It was a far cry from Wimbledon Centre Court or Rod Laver Arena.
When Marcos Baghdatis walked out onto Court 3 on the outskirts of the Aviation Club, barely 20 people were there to greet him before his Dubai Duty Free Tennis Championship second-round match against Borna Coric of Croatia.
The inauspicious start, sadly, would be matched by an anti-climactic finish, one that summed up his fluctuating fortunes since he burst onto the scene nine years ago.
In 2006, armed with a booming forehand and a never-say-die attitude, an unknown Baghdatis took the ATP scene by storm and big things were predicted.
Having caused a major surprise by dumping world No 3 Andy Roddick out of the Australian Open that January, the unseeded Cypriot came up against the unstoppable force that was Roger Federer in the final. There was no shame in losing in four sets to the Swiss legend, then already claiming his second title in Melbourne and his seventh grand slam title.
Five months later, Baghdatis showed this was no flash in the pan by beating Andy Murray and former champion Lleyton Hewitt to reach the semi-finals at Wimbledon, where he lost to Rafa Nadal in straight sets.
Baghdatis hit No 8 in the rankings and looked set for a long successful career. It has certainly been long, and bumpy, but injuries have ensured that success was never replicated on that scale again.
He ended 2006 12th and 2007 16th. By the end of 2008 he was down to 98th and 2009 saw him in and out of the top 100 before a return to form took him back to 42, and into a fine 2010 in which he beat Federer and Nadal while both were at No 1.
At the start of 2010 he was ranked 20th in the world, but he has not been higher since. Last year he sank as low as 155.
On Wednesday in the Dubai afternoon sun, there was renewed hope for the world No 62 as he emerged with his trademark bandanna away from the attention of centre court where Andy Murray was mauling Joao Sousa.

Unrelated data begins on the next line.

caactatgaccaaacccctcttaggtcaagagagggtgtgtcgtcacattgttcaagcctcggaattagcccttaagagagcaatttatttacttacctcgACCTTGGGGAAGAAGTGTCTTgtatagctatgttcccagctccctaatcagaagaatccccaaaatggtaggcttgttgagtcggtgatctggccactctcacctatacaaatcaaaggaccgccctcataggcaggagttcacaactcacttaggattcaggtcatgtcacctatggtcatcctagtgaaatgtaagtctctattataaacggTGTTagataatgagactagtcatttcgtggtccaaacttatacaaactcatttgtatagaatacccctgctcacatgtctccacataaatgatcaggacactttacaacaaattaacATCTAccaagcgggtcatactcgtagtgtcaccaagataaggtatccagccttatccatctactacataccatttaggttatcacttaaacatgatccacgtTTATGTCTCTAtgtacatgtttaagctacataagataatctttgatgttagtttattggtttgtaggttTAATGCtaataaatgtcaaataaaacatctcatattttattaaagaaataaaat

Baghdatis hinted there would be more than mere big forehands by winning the first game with a delicate drop shot.
Fleetingly, a high-quality match beckoned against Coric, who Novak Djokovic had paid the highest compliment by saying he had reminded him of himself.
It was a false hope. This proved a monotonous slog of a tennis match, in which, for long periods, both players were more concerned with not losing points than winning them.
Coric, hardly justifying Djokovic’s lofty words, won the first set 6-4 in 53 minutes. It took an identical amount of time for Baghdatis to win the second set 6-3. But this was not a match to set pulses racing.
The crowd had grown throughout the afternoon but they were not being repaid with exciting tennis.
Things improved slightly in the third set as Baghdatis raced to a 4-1 lead after a vintage winner down the line, but Coric then dragged the match into an ill-fated tiebreaker.
After Baghdatis had lost another seemingly endless rally at 4-4, he collapsed to the ground in what initially looked like mock despair, but it soon became apparent he had a cramp.
To add to the confusion, the physio was not immediately on hand as the umpire announced Baghdatis had retired from the match. As so often in the past, injury had brought to an abrupt end another chapter in Baghdatis’s career.
Coric showed genuine concern for his opponent, but is nevertheless in the quarter finals against Murray. The new Djokovic’s day may still come.
For Baghdatis, it was a familiar old story.
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